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Biochim Biophys Acta. 2013 Feb;1827(2):224-31. doi: 10.1016/j.bbabio.2012.08.001. Epub 2012 Aug 10.

Loss, replacement and gain of proteins at the origin of the mitochondria.

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Centre for Molecular and Biomolecular Informatics, Nijmegen Centre for Molecular Life Sciences, Radboud University Nijmegen Medical Centre, P.O. Box 9101, 6400 HB Nijmegen, The Netherlands.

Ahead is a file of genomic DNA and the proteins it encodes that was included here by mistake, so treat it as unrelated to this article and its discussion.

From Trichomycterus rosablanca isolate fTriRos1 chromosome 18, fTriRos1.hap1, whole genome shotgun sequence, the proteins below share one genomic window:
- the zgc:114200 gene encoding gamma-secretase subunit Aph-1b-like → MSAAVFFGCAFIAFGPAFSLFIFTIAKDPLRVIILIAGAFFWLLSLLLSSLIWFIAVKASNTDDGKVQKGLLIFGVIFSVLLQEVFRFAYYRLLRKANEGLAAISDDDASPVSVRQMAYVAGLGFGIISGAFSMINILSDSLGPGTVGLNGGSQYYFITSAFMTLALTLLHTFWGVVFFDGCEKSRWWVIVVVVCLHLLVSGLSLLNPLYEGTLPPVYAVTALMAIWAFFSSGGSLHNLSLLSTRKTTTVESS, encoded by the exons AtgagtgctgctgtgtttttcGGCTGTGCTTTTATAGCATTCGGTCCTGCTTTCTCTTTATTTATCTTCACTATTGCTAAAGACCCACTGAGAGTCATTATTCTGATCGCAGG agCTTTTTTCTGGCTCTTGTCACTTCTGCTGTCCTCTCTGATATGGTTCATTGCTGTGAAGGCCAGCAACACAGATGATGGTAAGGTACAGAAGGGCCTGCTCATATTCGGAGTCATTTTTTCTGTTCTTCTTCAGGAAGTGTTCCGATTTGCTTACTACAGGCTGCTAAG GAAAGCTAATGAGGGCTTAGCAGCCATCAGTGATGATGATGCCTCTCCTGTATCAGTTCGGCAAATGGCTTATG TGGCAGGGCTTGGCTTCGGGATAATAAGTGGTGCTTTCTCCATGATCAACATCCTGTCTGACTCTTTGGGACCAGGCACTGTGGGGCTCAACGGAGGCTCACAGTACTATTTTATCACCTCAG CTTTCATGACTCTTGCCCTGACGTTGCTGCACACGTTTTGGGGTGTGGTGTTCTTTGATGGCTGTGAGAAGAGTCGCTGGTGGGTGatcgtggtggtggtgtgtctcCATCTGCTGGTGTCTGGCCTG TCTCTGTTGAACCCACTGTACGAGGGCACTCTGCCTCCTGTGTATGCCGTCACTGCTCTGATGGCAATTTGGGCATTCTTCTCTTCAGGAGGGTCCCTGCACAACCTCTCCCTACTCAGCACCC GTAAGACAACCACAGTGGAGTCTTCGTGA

We review what has been inferred about the changes at the level of the proteome that accompanied the evolution of the mitochondrion from an alphaproteobacterium. We regard these changes from an alphaproteobacterial perspective: which proteins were lost during mitochondrial evolution? And, of the proteins that were lost, which ones have been replaced by other, non-orthologous proteins with a similar function? Combining literature-supported replacements with quantitative analyses of mitochondrial proteomics data we infer that most of the loss and replacements that separate current day mitochondria in mammals from alphaproteobacteria took place before the radiation of the eukaryotes. Recent analyses show that also the acquisition of new proteins to the large protein complexes of the oxidative phosphorylation and the mitochondrial ribosome occurred mainly before the divergence of the eukaryotes. These results indicate a significant number of pivotal evolutionary events between the acquisition of the endosymbiont and the radiation of the eukaryotes and therewith support an early acquisition of mitochondria in eukaryotic evolution. Technically, advancements in the reconstruction of the evolutionary trajectories of loss, replacement and gain of mitochondrial proteins depend on using profile-based homology detection methods for sequence analysis. We highlight the mitochondrial Holliday junction resolvase endonuclease, for which such methods have detected new "family members" and in which function differentiation is accompanied by the loss of catalytic residues for the original enzymatic function and the gain of a protein domain for the new function. This article is part of a Special Issue entitled: The evolutionary aspects of bioenergetic systems.

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